Noting that they did have links in their guidance (after prodding to, from my recollection), Andrew:
No, not where people are involved.
Jakob Nielsen has done much to publicize usability, but you do have to take care when things are simplified too much, or assumed to be sacred. For example, he used to say people wouldn’t scroll (mistake 6), but this isn’t the case anymore (e.g. 22% scroll to the bottom in this sample, and most scrolled to some degree).
jakob nielsen"Much" — I can't think of anyone bar maybe Steve Krug who's done more? "Used to" — exactly, he's changed his advice over the years in some respects. Most recently and most famously on providing the actual (negative) results on banner ads. But on scrolling with a very quick Google I find him saying in 1997:
Scrolling Now Allowed
In early studies, I found that only 10% of Web users would scroll a navigation page to see any links that were not visible in the initial display. The vast majority of users would make their selection from those links they could see without scrolling. In retrospect, I believe this was due to people treating a set of Web options like they would treat a dialog box: You always design dialog boxes so that all choices are visible ...
In 2002:
Users hate scrolling left to right. Vertical scrolling seems to be okay, maybe because it's much more common.
It's obvious that scrolling behaviour has changed. Driven, I think, largely by Google. Obviously Jakob's advice has changed as he's observed changing behaviour.

What I think Jakob does especially well, particularly when he's being an evangelist, is remind people that for many if not most users, the Web is hard. Lots and lots of users do fail tasks all the time. i.e. not everybody scrolls. Loudly saying this, reminding web people, makes him a curmudgeon for many (you fellow professionals have your own issues with him I guess).
In any case you are dealing with percentages, statistics, and optimising. Not clear guidelines that work for all, which is what I was trying to suggest.
What about heuristics?! I know from fieldwork that starting from basic heuristic points works with giving people basic rules. 'Help users recognize, diagnose, and recover from errors' is guidance that's always there, or should be.
Any usability finding has to be in the context of who, when and what. It’s actually in the definition of usability (emphasis mine):
the extent to which a product can be used by specified users to achieve specified goals with effectiveness, efficiency and satisfaction in a specified context of use.
Of course, but that's not what Discount Methods are about. They are about a way that you can spot woods from trees in a very particular context.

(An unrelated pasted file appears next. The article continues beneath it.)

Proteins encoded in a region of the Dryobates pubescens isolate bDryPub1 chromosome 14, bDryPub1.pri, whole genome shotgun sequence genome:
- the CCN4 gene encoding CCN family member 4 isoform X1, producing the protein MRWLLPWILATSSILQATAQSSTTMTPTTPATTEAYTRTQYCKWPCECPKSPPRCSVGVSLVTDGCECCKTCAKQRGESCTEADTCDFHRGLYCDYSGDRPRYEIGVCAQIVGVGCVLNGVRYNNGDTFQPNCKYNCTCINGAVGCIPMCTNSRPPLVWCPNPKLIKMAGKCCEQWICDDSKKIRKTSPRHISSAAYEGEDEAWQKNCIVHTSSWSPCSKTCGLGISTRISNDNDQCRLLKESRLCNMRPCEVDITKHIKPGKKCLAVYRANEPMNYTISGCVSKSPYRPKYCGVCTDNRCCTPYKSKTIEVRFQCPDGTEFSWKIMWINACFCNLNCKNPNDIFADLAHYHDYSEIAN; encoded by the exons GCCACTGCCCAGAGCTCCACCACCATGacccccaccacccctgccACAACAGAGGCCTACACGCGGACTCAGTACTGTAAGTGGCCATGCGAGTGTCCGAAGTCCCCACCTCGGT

us census website snapshot red textNielsen just posted about how they'd spent gawd knows how much testing a US Census website. They wanted people to find the US Population number. Despite it staring them in the face on the homepage, simply because it was in red, no one saw it. Literally no one.

Do you not think a quick whizz round the vicinity of the US Census HQ using discount methods might have saved them some money for the same result?

I had a very similar experience recently with a website, actually with an element - a very important element - in that very position. If we hadn't discount tested, we might have missed it.

Discount testing does its straightforward job. A very important job that is transformative in a way that just following guidance can't match. That's all.

Many sites would benefit from quick internal usability testing at various stages of the process, that is only to be encouraged. But you do run the risk of finding out what you want to hear, or using the wrong tool for the job. Again, it depends. If people are asking for general guidelines to use, it’s a good indicator that help is needed with the methodology.
And that's a bad thing? The only way to try to avoid "finding out what you want to hear, or using the wrong tool for the job" is by following some advice on how to do it and to externally test it. If you're after woods/trees and not trying to do much more. You seem to suggest that finding common errors either isn't consistently possible or is bound to be heavily discounted by bad methods. How do you know this?

What I would say is that personality and things like experience of dealing with the public for testers are key areas to nail down in such advice. I'm reluctant to provide scripts but I can see how that would help.

This is an area from my experience that needs work. particularly because there's one huge benefit from discount testing - meeting the general public, the customers. (And another - answering internal forces, such as those who propose unusable web elements.)

In a presentation I gave last year I have a section about when you need a professional (I suggest, for one, at the very beginning of the process. The real aim should be that any final testing confirms and adds minor tweaks. Unfortunately, as you'd know, this is when many people start).

woods/treesFact is, only the biggest, wealthiest websites can afford much use of professionals. So people need to know when they need them, what to prioritise. They need methods to test, not just run against guidance, for all the rest of the time, when there isn't a budget for professionals (or when they've devoted a chunk to accessibility).